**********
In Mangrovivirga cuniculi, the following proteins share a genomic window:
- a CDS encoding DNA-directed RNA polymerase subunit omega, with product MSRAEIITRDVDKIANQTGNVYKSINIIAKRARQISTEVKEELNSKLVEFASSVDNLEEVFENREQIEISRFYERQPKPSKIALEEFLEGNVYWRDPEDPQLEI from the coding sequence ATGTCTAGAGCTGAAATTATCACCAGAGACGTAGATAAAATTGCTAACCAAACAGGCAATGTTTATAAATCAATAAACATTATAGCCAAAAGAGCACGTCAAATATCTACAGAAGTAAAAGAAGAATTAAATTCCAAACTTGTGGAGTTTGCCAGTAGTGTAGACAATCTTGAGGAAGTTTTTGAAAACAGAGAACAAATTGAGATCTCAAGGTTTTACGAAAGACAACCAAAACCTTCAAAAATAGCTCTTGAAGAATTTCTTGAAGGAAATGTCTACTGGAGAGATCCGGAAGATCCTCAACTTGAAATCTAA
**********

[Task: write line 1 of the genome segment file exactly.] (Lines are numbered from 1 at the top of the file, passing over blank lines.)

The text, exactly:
In Mangrovivirga cuniculi, the following proteins share a genomic window: